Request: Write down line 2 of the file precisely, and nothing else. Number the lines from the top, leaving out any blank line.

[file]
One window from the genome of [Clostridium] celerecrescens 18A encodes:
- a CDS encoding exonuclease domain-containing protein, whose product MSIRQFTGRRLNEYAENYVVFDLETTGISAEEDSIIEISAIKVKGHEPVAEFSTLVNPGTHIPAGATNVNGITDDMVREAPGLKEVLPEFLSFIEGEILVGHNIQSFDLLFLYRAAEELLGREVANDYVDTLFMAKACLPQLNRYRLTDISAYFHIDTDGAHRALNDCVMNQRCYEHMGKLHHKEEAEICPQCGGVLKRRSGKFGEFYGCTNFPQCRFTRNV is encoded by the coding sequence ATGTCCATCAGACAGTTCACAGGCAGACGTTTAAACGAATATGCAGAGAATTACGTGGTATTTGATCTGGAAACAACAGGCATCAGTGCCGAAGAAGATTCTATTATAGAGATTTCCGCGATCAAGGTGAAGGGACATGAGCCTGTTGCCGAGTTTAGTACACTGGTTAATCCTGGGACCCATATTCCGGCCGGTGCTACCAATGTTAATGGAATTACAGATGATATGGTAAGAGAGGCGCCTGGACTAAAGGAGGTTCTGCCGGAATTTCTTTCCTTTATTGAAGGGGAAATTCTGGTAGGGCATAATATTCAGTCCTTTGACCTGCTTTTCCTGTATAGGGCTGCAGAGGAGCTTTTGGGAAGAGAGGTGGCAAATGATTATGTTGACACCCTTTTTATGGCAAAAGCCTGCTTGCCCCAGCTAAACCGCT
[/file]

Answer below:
- a CDS encoding exonuclease domain-containing protein, whose product MSIRQFTGRRLNEYAENYVVFDLETTGISAEEDSIIEISAIKVKGHEPVAEFSTLVNPGTHIPAGATNVNGITDDMVREAPGLKEVLPEFLSFIEGEILVGHNIQSFDLLFLYRAAEELLGREVANDYVDTLFMAKACLPQLNRYRLTDISAYFHIDTDGAHRALNDCVMNQRCYEHMGKLHHKEEAEICPQCGGVLKRRSGKFGEFYGCTNFPQCRFTRNV is encoded by the coding sequence ATGTCCATCAGACAGTTCACAGGCAGACGTTTAAACGAATATGCAGAGAATTACGTGGTATTTGATCTGGAAACAACAGGCATCAGTGCCGAAGAAGATTCTATTATAGAGATTTCCGCGATCAAGGTGAAGGGACATGAGCCTGTTGCCGAGTTTAGTACACTGGTTAATCCTGGGACCCATATTCCGGCCGGTGCTACCAATGTTAATGGAATTACAGATGATATGGTAAGAGAGGCGCCTGGACTAAAGGAGGTTCTGCCGGAATTTCTTTCCTTTATTGAAGGGGAAATTCTGGTAGGGCATAATATTCAGTCCTTTGACCTGCTTTTCCTGTATAGGGCTGCAGAGGAGCTTTTGGGAAGAGAGGTGGCAAATGATTATGTTGACACCCTTTTTATGGCAAAAGCCTGCTTGCCCCAGCTAAACCGCT